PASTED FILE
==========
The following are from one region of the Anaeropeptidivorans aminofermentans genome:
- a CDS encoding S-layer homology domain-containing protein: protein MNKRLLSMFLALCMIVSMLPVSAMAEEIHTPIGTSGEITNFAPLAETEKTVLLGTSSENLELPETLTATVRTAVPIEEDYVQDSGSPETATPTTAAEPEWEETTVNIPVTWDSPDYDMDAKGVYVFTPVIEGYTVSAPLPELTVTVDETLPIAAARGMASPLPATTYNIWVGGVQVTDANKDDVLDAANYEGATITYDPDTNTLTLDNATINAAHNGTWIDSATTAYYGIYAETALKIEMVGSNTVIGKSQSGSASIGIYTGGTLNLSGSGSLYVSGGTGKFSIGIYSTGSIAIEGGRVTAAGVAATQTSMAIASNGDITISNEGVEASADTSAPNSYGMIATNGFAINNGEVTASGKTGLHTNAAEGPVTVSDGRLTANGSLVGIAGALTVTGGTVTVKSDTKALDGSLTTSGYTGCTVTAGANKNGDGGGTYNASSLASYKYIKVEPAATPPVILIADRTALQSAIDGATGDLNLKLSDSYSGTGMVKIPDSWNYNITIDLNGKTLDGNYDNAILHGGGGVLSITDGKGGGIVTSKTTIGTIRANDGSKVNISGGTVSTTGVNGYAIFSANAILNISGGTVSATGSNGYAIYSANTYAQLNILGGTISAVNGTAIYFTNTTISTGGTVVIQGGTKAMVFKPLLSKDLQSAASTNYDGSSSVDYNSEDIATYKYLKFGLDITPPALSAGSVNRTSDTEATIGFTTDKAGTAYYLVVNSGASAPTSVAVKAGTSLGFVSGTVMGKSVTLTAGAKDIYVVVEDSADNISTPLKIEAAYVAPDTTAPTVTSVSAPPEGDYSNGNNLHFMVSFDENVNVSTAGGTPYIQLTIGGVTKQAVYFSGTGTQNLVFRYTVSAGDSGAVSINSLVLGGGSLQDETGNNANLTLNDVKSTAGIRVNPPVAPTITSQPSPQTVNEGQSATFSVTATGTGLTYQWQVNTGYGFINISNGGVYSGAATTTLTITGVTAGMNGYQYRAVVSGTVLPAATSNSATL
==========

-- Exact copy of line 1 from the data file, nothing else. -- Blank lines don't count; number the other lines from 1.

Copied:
The following are from one region of the Anaeropeptidivorans aminofermentans genome: